As the Second Person of the Trinity, Christ shares all the attributes of God that are praised in this psalm. He is upright, faithful, and just; the Creator of the universe (“All things were made through him,” John 1:3); the King of the nations; and the Savior of his people. He is the ultimate manifestation of the “steadfast love” of the Lord (v. 5), and it is he who delivers our souls from death (v. 19). Even as we currently enjoy the blessings of the salvation Jesus has provided, we also look forward to the day when the desire of v. 8 is fulfilled, when “at the name of Jesus every knee [bows], in heaven and on earth and under the earth” (Philippians 2:10). It is superlatively fitting (v. 1) to praise God for the person and work of Jesus Christ.

Applying Psalm 33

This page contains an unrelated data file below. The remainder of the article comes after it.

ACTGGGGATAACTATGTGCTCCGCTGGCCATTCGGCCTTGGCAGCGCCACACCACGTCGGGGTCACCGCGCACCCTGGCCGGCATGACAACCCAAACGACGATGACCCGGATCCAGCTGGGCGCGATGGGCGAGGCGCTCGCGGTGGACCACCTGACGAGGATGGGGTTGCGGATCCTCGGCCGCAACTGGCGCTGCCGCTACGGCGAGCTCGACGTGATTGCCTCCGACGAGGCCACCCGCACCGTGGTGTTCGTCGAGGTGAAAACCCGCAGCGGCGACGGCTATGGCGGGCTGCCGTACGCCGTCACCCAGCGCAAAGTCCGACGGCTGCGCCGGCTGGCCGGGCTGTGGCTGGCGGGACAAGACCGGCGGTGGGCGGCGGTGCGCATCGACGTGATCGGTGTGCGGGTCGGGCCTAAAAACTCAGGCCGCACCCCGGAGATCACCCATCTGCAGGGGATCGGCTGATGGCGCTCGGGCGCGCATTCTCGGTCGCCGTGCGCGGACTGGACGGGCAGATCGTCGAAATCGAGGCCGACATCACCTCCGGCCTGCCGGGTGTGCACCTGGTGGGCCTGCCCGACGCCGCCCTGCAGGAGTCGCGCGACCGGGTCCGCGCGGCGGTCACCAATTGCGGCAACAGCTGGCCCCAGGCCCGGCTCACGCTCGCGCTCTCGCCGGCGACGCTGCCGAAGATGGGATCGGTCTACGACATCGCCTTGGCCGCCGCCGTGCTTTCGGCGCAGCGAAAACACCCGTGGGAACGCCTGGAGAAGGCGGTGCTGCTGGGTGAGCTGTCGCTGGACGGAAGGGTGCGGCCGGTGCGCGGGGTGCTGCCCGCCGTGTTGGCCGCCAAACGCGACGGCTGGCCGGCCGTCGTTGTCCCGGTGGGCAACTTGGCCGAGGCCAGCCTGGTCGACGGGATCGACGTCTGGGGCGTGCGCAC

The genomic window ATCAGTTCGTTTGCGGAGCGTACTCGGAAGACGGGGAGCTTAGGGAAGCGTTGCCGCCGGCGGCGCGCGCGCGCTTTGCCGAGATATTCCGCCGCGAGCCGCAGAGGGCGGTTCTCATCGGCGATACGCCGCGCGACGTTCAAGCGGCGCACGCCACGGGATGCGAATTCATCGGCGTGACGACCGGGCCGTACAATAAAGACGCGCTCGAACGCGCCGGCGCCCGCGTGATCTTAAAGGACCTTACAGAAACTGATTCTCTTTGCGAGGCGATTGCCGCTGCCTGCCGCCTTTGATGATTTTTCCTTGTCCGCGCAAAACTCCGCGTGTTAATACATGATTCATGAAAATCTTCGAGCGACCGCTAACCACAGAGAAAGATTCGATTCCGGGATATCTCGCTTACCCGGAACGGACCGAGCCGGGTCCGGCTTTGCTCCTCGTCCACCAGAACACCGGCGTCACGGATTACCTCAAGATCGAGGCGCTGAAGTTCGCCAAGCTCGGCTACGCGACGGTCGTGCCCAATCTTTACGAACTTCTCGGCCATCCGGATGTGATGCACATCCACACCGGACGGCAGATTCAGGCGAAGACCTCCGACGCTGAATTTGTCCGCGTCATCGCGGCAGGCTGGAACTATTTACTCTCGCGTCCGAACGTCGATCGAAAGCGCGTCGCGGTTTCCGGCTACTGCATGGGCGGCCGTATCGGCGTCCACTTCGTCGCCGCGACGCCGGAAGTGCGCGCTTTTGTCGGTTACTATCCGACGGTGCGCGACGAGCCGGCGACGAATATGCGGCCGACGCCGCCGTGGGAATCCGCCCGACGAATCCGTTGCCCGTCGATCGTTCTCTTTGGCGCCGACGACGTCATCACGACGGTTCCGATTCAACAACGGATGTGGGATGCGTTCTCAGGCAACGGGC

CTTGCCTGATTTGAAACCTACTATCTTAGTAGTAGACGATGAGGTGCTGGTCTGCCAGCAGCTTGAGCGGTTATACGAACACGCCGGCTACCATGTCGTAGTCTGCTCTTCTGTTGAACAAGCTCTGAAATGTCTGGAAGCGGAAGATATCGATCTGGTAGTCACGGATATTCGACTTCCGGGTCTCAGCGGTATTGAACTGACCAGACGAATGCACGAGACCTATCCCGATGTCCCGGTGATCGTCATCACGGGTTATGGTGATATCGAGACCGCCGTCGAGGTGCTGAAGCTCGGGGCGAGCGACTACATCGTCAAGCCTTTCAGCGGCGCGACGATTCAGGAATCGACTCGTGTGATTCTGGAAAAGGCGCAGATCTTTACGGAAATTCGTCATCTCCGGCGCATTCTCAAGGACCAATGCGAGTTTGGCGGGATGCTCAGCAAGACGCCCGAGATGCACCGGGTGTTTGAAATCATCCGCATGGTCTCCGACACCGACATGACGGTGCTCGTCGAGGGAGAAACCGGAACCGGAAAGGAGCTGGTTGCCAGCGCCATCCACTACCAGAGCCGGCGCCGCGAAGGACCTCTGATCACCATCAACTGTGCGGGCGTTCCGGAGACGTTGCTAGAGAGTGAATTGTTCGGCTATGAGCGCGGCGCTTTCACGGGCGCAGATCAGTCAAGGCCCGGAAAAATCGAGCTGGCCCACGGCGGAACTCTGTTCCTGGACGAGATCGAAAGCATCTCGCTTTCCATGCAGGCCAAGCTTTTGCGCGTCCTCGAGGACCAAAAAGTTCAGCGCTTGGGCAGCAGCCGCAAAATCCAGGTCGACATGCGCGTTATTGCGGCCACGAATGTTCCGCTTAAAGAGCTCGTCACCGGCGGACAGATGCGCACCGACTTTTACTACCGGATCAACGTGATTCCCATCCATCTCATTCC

• Who are the righteous (v. 1)? How are they righteous (cf. Heidelberg Catechism LD 23, Q&A 60)?
  • In today’s context, who are the members of the “blessed nation” (v. 12)?
  • Have you ever looked to a “false hope” for salvation, as the psalmist mentions (v. 17)?
  • How does trusting in the Lord make your heart glad (v. 21)?

When the Psalmist says that all our blessedness rests in the fact that the Lord is our God, he points us to the fountain of divine love as the only source that could be desired to make life happy. For God to stoop down to accomplish our salvation, protect us under his wings, provide for our necessities, and help us in all our dangers, hinges entirely on his adoption of us. But lest we should think that these blessings arise from our own efforts and work, David directly teaches us this: only from the fountain of God’s gracious electing love are we counted as the people of God.

—paraphrased from Calvin’s commentary on Psalm 33:12

Michael Kearney
West Sayville URC
Long Island, New York